May 07, 2021 | 09:19
U.S. Nonfarm Payrolls (April) — Swing and a Miss
Key takeaway: Normally, a 266,000 increase in payrolls would be celebrated, but not when a million were expected given the numerous tailwinds for hiring...but there's one big headwind, apparently, lack of available workers.
Not only did nonfarm payrolls rise about one quarter of expectations, the combined prior two-month gain was knocked down by 78k. This leaves payrolls a whopping 8.2 million below pre-pandemic levels (or -5.4%). The disappointing April gain came despite a 48k increase in government jobs (largely local education) and a 331k advance in leisure and hospitality (more than half at reopening restaurants and bars). Entertainment and hotels also gained jobs as the newly-vaccinated are looking to make up for lost time. These increases were tempered by an 18k decline in manufacturing and big losses for temporary help services and delivery companies. This speaks to the growing challenges in finding workers to fill positions due to health fears, child-care duties and even the expanded UI benefits. All those anecdotes from business surveys are now showing up in the hard data, suggesting that supply bottlenecks in labour and product markets are likely the bigger risk to the expansion than a shortfall in demand.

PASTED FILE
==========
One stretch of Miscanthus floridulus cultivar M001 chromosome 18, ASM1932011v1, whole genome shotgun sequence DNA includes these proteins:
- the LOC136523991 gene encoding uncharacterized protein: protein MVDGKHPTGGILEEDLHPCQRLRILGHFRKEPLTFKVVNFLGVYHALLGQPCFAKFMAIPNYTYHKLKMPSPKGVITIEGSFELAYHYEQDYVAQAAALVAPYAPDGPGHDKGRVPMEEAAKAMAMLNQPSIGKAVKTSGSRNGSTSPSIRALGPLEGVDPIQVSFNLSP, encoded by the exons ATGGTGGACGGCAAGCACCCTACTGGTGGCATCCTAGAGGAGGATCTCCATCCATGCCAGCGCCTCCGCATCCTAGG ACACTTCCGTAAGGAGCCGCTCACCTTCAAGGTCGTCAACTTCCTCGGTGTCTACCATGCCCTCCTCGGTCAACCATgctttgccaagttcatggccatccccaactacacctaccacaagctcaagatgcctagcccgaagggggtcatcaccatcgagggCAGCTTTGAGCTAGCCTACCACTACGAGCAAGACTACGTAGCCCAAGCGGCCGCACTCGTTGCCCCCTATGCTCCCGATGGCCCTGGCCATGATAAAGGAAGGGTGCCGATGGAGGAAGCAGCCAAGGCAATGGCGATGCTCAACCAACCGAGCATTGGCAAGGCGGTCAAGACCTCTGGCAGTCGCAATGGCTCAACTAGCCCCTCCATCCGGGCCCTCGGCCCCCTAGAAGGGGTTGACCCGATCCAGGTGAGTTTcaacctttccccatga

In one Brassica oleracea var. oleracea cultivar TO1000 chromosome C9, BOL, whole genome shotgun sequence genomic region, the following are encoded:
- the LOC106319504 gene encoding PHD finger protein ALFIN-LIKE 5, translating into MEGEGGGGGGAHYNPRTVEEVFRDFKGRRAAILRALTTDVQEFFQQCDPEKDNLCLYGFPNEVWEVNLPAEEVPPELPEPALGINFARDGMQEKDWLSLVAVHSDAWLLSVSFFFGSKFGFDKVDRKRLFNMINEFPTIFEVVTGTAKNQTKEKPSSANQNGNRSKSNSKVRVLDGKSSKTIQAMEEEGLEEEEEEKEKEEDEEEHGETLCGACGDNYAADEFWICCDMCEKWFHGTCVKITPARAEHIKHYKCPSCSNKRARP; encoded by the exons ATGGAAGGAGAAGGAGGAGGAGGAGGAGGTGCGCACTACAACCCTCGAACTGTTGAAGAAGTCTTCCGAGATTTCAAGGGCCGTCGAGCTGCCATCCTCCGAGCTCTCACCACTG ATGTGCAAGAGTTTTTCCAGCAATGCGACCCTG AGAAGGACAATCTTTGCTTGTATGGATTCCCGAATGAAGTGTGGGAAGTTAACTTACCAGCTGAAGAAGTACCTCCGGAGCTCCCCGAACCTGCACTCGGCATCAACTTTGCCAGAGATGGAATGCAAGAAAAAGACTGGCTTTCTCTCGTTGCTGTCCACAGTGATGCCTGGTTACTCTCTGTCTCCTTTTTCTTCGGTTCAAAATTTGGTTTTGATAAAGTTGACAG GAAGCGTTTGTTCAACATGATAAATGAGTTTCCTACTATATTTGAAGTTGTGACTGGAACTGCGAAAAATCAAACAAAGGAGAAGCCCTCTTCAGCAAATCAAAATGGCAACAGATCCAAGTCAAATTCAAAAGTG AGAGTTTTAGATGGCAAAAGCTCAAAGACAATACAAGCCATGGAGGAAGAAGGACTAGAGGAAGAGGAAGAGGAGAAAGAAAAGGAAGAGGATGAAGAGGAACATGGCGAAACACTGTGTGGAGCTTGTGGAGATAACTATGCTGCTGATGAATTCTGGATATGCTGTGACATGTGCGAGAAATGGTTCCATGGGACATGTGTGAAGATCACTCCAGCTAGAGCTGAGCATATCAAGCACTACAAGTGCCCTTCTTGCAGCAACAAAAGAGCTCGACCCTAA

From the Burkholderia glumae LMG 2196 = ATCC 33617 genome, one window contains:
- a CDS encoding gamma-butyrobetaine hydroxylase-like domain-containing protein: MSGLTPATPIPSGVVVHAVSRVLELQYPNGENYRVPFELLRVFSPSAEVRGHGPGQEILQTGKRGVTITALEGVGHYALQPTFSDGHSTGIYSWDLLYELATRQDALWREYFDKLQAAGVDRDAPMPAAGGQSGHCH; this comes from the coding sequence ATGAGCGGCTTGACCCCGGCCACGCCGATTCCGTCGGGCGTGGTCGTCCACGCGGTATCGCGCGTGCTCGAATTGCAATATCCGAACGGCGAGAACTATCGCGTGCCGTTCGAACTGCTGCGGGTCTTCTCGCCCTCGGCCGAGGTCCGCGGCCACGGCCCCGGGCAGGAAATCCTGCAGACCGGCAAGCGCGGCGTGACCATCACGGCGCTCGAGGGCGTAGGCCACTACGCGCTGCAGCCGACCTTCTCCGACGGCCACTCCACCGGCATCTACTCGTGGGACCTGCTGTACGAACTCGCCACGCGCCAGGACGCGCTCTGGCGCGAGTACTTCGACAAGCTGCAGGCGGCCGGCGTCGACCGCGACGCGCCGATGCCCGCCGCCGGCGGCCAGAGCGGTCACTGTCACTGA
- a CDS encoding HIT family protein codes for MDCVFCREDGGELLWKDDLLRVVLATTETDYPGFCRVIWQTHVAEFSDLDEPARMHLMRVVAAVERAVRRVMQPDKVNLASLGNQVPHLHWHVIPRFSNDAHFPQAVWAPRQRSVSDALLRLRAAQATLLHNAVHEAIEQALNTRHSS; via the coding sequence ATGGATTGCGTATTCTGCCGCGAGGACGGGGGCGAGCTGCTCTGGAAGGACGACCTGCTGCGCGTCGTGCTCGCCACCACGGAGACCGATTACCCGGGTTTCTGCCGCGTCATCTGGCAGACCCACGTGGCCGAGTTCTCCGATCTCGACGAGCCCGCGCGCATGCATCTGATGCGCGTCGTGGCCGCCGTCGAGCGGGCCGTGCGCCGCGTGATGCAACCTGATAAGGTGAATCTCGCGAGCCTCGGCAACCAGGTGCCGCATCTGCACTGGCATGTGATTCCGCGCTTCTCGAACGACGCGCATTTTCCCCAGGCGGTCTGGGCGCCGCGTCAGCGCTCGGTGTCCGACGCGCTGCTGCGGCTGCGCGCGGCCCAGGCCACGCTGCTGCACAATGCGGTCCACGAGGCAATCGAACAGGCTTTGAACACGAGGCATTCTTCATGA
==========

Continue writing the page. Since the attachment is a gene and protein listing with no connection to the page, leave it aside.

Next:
The household survey printed 328k positions, down from 609k the prior month. A two-tenths upturn in the (still-low) participation rate sent the unemployment rate up a tick to 6.1%. The more comprehensive U6 measure of joblessness fell to 10.4%, however, as more involuntary part-time workers had their hours extended. Still, this left the number of unemployed at 9.8 million, with 3.5 million workers reporting permanent job losses, up 2.2 million since the start of the pandemic.
Aggregate work hours rose a less than expected 0.5% in April, taking the annualized rate to 5.0% above the Q1 level. We will need to see a hearty gain in productivity (which is clearly possible with companies ramping up robot purchases) to see 8.5% annualized GDP growth in Q2.
Average hourly earnings popped 0.7% higher in the month, though this still chopped the yearly rate to 0.3% from 4.2% in March. Other wage measures, however, such as hourly compensation and the ECI, are starting to trend higher, again reflecting broadening labour shortages despite the still-high jobless rate.
Our jobs report scorecard gives the April release a 66.2 grade, not bad but down from recent months. And just not good enough when there are still nearly 10 million unemployed.
Today's misfire of a jobs report fits with the Fed's thinking that the road back to normality for labour markets could be a long one, warranting an extremely patient approach to removing stimulus.